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Mar 6 2018

Is an Uncommon Genetic Mutation Linked to Vitamin D-dependent Rickets?

The Findings:

Researchers identified a genetic mutation in CYP3A4 that is linked to vitamin D-dependent rickets (VDDR), a childhood disorder associated with impaired growth and skeletal mineralization. Scientists already knew about two other genetic forms of VDDR, but this third kind is caused by a gain-in-function mutation — a random genetic change that confers a new function on a gene — that leads to accelerated inactivation of vitamin D metabolites. This is a new insight into vitamin D metabolism.

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Feb 28 2018

Better Biobanking a Best Bet for Rare Disease Research

Editor’s Note: Families facing a rare disease diagnosis often do not know where to turn first in their search for the most advanced treatments and potentially a cure for their children. Only 5 percent of rare diseases have a treatment approved by the Food and Drug Administration, according to the National Organization for Rare Disorders. This is due in part to the lack of high quality biospecimens for research.

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Feb 26 2018

John Maris, MD, Receives National Cancer Institute Outstanding Investigator Award

Long before he entered medical school, John M. Maris, MD, pediatric oncologist and the recent recipient of the National Cancer Institute’s Outstanding Investigator Award, became captivated by the mysteries of neuroblastoma. A cancer of the peripheral (not brain) nervous system, neuroblastoma accounts for 7 percent of all childhood cancers and 15 percent of all childhood cancer deaths.

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Feb 13 2018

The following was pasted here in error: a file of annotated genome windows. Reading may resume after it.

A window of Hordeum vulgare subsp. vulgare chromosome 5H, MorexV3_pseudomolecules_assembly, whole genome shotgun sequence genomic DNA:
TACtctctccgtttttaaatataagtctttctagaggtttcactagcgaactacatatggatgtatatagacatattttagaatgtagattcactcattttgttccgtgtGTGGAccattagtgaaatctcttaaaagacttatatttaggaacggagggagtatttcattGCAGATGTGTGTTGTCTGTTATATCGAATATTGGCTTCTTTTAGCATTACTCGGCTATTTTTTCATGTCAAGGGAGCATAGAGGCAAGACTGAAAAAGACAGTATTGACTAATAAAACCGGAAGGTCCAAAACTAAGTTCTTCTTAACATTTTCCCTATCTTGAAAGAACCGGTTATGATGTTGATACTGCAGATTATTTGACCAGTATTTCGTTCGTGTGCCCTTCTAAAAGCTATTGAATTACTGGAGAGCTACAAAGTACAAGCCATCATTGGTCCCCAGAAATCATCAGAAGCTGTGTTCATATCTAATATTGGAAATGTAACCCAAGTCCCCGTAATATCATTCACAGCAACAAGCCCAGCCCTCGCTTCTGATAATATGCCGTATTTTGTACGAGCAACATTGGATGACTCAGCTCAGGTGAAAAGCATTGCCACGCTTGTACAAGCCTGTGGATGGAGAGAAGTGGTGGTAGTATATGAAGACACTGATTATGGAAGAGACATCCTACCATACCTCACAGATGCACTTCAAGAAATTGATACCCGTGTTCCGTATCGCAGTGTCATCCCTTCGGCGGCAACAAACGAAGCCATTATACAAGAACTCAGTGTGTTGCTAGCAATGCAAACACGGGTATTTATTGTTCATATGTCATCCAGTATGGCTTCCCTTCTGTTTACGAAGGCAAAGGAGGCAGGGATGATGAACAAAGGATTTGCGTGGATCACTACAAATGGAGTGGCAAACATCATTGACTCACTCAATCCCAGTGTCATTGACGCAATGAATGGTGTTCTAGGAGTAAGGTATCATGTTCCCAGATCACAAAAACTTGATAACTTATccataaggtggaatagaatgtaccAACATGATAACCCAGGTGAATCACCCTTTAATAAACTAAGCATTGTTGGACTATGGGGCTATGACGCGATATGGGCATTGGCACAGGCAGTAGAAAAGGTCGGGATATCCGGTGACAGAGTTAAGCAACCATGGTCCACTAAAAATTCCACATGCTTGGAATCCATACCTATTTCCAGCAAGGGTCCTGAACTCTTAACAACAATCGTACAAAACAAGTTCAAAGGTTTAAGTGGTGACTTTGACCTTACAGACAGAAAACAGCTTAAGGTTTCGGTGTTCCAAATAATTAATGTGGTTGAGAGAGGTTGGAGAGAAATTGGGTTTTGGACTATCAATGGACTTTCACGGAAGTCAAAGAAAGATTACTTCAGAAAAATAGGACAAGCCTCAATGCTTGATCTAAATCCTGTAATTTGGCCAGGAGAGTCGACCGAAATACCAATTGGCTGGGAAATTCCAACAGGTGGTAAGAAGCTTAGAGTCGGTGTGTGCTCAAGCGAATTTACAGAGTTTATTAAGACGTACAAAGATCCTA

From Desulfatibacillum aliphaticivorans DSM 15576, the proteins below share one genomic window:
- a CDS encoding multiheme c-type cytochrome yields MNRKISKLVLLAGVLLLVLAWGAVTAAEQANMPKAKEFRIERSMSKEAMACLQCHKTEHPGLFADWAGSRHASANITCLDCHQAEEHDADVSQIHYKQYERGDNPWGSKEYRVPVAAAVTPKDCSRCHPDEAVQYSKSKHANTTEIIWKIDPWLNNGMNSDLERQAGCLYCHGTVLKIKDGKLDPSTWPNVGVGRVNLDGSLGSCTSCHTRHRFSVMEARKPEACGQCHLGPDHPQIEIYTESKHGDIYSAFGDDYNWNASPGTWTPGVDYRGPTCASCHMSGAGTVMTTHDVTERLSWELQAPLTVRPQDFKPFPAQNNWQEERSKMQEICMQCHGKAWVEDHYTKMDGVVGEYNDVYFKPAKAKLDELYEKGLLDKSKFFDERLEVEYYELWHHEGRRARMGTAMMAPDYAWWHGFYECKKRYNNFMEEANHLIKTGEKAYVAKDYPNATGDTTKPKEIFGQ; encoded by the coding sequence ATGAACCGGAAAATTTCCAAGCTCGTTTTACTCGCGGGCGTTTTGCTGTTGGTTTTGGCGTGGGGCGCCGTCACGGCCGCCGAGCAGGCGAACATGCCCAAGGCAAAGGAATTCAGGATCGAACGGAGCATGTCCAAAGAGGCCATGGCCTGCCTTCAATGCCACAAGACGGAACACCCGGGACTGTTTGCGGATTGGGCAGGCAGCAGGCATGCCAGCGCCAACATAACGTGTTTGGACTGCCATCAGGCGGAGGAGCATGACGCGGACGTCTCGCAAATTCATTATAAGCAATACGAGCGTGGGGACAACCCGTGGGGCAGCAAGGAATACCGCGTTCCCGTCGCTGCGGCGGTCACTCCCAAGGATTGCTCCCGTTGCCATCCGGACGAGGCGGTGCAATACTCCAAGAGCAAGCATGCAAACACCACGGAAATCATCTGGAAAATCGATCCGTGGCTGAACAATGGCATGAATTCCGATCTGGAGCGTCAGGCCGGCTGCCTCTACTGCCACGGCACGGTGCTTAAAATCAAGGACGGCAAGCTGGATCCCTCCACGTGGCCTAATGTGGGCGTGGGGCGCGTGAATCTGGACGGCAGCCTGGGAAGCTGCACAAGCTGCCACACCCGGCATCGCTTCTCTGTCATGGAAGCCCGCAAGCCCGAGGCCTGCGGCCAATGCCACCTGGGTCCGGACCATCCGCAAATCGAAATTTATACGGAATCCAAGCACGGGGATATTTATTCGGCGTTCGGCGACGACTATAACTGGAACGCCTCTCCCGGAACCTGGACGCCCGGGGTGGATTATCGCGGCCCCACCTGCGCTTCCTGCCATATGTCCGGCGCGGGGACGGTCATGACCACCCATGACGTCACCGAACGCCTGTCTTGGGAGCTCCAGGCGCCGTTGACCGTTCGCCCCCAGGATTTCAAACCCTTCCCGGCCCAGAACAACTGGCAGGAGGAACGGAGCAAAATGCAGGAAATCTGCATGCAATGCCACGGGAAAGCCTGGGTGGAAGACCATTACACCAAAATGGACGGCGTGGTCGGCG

Making Science Stronger: Q&A with Michael Gonzalez, PhD, New Diversity Fellow

At Children’s Hospital of Philadelphia, we believe diversity drives breakthroughs. Our investigators come from a multitude of academic backgrounds and life experiences to form a rich research community that thrives on collaboration. In 2016, CHOP launched the Postdoctoral Research Fellowship for Academic Diversity in partnership with the University of Pennsylvania to enhance the recruitment of postdoctoral fellows from diverse populations. This year, three new CHOP diversity fellows began the program, each contributing their own unique experiences to various fields of pediatric study. In this Cornerstone Q&A series, we asked the new fellows what diversity in research means to them and what they hope to achieve while at CHOP.

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Oct 6 2017

Neuroblastoma Gene Variants, Center for GI Motility Expansion, Improving Autism Diagnosis, Fontan Procedure Follow-Ups

CHOP Research In the NewsThis week, new research findings at Children’s Hospital of Philadelphia are propelling the way we think about autism, single ventricle survivors, and neuroblastoma forward, as our investigators continued to push the boundaries of what we know.